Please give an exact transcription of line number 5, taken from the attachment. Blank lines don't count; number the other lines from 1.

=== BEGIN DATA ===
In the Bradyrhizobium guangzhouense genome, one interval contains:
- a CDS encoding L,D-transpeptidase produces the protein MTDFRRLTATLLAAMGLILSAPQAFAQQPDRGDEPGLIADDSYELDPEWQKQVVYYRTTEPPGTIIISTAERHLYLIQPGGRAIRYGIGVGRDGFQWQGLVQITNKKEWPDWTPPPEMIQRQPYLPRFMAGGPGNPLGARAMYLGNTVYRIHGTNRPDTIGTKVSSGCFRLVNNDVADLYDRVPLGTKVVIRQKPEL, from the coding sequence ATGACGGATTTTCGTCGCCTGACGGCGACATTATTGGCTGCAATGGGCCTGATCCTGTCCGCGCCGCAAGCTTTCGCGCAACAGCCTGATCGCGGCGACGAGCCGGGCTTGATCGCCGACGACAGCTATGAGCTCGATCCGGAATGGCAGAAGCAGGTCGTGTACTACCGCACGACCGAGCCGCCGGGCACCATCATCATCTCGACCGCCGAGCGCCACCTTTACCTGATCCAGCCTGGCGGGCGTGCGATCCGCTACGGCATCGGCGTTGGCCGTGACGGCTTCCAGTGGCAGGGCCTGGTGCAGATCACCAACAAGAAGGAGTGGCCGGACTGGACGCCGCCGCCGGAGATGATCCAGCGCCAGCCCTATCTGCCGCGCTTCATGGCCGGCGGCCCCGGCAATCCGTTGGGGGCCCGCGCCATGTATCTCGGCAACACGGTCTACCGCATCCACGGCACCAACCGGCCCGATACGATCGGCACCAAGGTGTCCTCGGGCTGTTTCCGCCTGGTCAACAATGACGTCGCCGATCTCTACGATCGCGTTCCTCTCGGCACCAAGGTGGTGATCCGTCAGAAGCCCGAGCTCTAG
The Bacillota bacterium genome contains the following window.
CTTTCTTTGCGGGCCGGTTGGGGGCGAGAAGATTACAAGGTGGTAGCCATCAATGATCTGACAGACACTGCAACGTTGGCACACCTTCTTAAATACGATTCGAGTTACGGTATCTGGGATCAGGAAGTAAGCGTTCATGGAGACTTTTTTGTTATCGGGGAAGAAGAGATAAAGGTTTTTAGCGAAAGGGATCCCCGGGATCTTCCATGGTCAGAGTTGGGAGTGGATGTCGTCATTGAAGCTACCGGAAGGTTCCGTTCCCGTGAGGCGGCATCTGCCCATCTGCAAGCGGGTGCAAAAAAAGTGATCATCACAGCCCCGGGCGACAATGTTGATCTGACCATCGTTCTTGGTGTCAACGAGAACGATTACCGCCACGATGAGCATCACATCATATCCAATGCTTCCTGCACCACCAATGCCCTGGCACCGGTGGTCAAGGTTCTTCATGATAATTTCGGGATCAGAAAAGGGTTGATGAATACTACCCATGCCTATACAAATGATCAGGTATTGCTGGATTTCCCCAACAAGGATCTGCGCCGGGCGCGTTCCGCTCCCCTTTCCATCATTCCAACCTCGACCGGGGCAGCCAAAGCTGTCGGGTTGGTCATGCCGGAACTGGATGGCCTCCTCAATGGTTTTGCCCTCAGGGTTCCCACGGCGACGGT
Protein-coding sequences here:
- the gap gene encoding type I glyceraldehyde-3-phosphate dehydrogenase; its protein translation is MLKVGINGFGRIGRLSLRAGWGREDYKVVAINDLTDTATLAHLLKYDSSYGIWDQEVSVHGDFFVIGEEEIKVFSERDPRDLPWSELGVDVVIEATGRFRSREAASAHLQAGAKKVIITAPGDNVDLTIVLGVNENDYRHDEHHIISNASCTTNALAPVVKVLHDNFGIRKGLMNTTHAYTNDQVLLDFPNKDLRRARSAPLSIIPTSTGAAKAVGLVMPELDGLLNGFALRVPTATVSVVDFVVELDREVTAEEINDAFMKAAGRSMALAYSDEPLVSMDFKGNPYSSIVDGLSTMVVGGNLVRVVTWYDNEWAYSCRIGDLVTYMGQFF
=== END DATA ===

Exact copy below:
Protein-coding sequences here: